1. When will you hear from the NVC again?  It takes years – as of 2016, anywhere from 8 to almost 25 years – for visas in these categories to be available. The wait depends on your category and your country. You can check the dates, which are updated monthly, with the State Department’s helpful “Check Priority Date” tool. You need to know your priority date and visa category.
  2. When your visa category s getting closer to becoming available or “current,” according to the government, the NVC will start to prepare your file for the interview at the consulate. The NVC does not decide whether a visa will be granted; the NVC’s role is to make sure the documents are in order for the consulate abroad. The NVC is moving to all-electronic processing but as of January 2016 it’s not there yet so you may have to submit paper documents. Go to the State Department’s page for full details of the documents and fees that will be required. Broadly, they require the petitioner and a joint sponsor if needed to file an Affidavit of Support and financial documents, and for the Applicant/Beneficiary (the foreign relative) to submit information on him or herself and each family member.
  3. Once the NVC completes their processing and the visa is almost available, they will schedule an interview for you at the consulate or embassy and then forward the file to the consulate. At that time you will need to have your medical examination abroad.
  4. Many different problems can occur in this entire process.  Don’t ignore these problems; it could lead to denial of your visa.  Some include the following.
  5. If the petitioner dies before the interview, the petition will be automatically revoked. You may be able to continue if you qualify for humanitarian reinstatement or other provisions of the Immigration and Nationality Act. See my previous post on humanitarian reinstatement for more information. It’s a good idea to have more than one sibling or parent file a petition for you from the beginning to prevent this happening. You can have more than one  petition filed on your behalf.
  6. A child turns 21 or “ages out.” If a green card holder files for a child under 21 (this is the F2A category), the category will automatically be changed to F2B or F1 when the child turns 21. The children of LPRs cannot marry until the LPR naturalizes. The situation is more complicated for a derivative, i.e. the grandchild or niece or nephew of the U.S. petitioner. The Child Status Protection Act (CSPA) may allow the over-21 child to still be eligible. According to USCIS, “CSPA allows the time a visa petition was pending to be subtracted from the beneficiary’s biological age at the time of visa availability so that the applicant is not penalized for the time in which USCIS did not adjudicate the petition.” This is a little hard to understand. Here’s an example. Let’s say the I-130 petition was filed in January 2005 but was not approved by USCIS until January 2007 due to their backlog – a delay of 2 years. If a visa becomes available many years later when the child is 22, s/he can deduct two years – the length of the delay – from his/her actual age, so she’ll be considered to be 20 and will still be eligible. You can’t predict whether this will apply because you have to see when the visa becomes available or current (see above).  Pleading with the consulate won’t help; they are required to comply with the law. And the child must apply for the visa within a year of it becoming available.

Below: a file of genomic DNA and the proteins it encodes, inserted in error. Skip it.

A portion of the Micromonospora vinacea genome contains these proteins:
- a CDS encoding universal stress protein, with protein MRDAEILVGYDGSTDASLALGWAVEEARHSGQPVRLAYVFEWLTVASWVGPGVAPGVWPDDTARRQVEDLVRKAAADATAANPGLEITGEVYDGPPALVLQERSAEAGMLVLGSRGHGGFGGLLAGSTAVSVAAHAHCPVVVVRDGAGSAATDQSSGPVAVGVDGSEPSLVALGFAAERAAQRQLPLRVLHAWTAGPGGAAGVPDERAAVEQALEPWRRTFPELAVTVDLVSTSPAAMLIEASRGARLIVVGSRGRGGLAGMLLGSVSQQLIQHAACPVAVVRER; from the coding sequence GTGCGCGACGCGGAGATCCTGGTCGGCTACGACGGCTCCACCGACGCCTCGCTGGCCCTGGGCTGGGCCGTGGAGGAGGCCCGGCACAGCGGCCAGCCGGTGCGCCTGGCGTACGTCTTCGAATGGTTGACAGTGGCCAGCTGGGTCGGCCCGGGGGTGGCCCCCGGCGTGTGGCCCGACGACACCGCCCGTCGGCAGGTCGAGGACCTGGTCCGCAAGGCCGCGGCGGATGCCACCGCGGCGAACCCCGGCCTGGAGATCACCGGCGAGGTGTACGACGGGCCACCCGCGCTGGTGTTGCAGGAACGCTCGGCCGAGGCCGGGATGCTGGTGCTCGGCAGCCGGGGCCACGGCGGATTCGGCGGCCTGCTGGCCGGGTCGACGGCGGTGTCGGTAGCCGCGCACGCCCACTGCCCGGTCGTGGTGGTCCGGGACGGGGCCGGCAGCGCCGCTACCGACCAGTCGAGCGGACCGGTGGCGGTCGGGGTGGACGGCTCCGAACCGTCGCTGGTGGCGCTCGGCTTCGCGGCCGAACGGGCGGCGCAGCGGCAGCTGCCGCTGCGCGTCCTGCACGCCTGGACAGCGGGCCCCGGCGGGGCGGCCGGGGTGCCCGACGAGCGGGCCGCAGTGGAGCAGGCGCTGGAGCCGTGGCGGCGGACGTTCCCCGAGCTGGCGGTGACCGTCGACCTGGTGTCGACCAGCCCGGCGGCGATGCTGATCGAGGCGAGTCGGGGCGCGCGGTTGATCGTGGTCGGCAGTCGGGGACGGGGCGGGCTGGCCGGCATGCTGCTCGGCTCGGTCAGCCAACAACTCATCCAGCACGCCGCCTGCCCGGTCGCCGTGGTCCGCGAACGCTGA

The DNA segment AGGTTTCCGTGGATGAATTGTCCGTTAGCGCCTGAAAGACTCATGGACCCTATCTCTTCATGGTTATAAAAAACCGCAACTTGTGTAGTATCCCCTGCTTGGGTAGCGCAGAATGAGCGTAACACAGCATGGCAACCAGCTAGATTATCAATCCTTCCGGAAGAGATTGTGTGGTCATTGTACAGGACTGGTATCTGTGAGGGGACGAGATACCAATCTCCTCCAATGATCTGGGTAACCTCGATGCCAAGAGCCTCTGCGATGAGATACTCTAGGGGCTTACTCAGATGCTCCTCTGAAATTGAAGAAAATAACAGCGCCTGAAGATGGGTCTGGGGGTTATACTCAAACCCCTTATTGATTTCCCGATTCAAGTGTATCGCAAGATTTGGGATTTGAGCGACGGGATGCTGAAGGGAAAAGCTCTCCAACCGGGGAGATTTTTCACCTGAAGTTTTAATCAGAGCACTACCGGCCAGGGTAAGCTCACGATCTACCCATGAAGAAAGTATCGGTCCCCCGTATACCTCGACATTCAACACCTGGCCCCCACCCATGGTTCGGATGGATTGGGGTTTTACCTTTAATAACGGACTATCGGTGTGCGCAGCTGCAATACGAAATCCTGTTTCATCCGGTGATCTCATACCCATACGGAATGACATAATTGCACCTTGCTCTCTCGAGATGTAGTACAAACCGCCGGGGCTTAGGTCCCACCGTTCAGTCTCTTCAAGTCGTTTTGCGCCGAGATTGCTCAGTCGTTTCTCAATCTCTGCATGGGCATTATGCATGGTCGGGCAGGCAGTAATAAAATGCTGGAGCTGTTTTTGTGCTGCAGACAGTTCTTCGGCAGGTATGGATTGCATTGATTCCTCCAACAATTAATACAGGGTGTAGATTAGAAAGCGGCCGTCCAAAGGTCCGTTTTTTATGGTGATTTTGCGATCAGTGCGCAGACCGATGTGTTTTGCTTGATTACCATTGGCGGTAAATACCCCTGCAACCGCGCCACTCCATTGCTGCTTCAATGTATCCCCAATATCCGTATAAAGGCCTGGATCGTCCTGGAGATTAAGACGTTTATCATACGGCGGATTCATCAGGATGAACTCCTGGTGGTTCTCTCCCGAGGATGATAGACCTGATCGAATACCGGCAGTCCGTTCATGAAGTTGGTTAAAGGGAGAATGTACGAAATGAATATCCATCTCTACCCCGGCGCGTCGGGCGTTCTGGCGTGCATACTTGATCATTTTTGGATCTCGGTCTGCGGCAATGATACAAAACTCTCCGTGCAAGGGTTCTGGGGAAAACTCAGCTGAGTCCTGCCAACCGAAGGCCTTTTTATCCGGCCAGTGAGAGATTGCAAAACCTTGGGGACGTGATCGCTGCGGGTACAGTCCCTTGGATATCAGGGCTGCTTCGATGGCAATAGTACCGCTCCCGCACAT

7. The applicant may be inadmissible under U.S. law due to criminal behavior, previous overstays in the U.S., medical issues or other problems. If you know there is going to be a problem due to one of these issues, it’s best to get legal advice on whether you can apply in writing for a waiver or exception. There are many grounds of inadmissibility and possible waivers and it’s more than a matter of just stating your case at your interview.
  8. Always be honest! Often the worst problems happen because an applicant hopes the consulate won’t discover a problem in their past. It’s always a good idea to tell the truth both in the documents and in person; if you don’t you can end up with more problems.

Does it help to have an immigration lawyer represent you?  As I wrote in another post: Of course it does (what did you think I would say!).  Many documents and forms are required and most people, even very smart and highly-educated people, find the whole process quite confusing. You’ll probably go through the green card process once or at most a few times in your life, whereas immigration lawyers have experience and knowledge. You’re going to save yourself a lot of time, money and heartache by exploring any possible problems with a good immigration lawyer, and preventing problems from the start. Fees depend on the complexity of the issue but paying for an attorney will often be less costly in the long run than trying to fix a problem later.